Pop culture treasure, high culture trash.

Wednesday, March 14, 2007

The most fabulous that there is

I think I've figured out why "The Magic Position" is so sunny and shiny and satisfying: it's essentially a Motown song. It's the Four Tops; it's the Temptations. It's got the sweetness of "I Can't Help Myself," the ascending octave figure from "My Girl" (albeit sped up and compacted) and the full string section hooks of both. Which altogether makes for just about the most gloriously joyful four minutes since "Pillar of Salt." How Patrick Wolf got here from Lycanthropy or even Wind in the Wires I have no idea. What happened to "sorrow by name/ and sorrow by nature"? It's nice to see him holding on to the flamboyance and the vamping, and morphing it into a completely different genre.

We need more flamboyant boy vamps in the tradition of Bolan and Bowie and Freddie Mercury et al.--not just eyelinered emo-goth fusion teases like Gerard Way. Can Gerard Way really be said to vamp? Aesthetically he doesn't seem to recall anybody so much as Adore-era Billy Corgan at this point--with hair, of course. There's something about him that's just too naff, too humorlessly self-serious and too fundamentally emo to project real go-for-broke flamboyance. Emo, after all, is all about conservatism--disturb the paradigm of the wronged straight white boy raging against the cruel world/girl that ignores him and it falls apart.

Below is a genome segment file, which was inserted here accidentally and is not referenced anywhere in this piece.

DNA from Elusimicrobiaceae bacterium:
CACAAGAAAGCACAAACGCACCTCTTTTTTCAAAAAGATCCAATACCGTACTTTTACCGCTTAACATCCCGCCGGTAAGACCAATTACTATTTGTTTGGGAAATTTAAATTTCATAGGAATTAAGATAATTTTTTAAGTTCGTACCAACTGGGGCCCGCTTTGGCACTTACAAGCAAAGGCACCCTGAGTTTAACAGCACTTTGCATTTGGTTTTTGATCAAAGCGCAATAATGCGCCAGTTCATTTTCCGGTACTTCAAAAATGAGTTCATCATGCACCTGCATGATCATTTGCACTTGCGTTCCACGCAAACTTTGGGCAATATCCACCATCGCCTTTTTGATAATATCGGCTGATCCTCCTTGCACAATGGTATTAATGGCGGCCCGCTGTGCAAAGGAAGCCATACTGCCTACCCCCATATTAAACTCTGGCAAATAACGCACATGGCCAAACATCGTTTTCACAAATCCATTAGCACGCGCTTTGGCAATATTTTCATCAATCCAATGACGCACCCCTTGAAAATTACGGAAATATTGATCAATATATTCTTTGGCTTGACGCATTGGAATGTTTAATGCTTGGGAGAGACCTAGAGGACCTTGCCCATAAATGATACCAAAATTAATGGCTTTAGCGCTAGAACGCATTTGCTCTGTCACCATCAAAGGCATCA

1 comment:

PAOLO CRUZ said...

What's both problematic and fascinating (in a train wreck kind of way) about My Chemical Romance's schtick is how they appropriate so many things stereo-typically asscoiated with gay/queer-oriented pop culture -- the operatics, the glam make-up, heck they've even got a cameo from drag queen icon Liza Minelli on "Mama". And yet somehow, their cult of personality allows them to repackage and market these elements in a way that's palpable and non-threatening for vaguely disaffected suburban guys, by subsuming them into the generalized mopiness of emo sensibilities.

They *could* have been potentially subversive, and queered the boundaries of gendered performance within the rock mainstream (well, aesthetically, at least). But instead, they may end up being remembered as the 00's equivalent of Marilyn Manson, in terms of cultural relevance.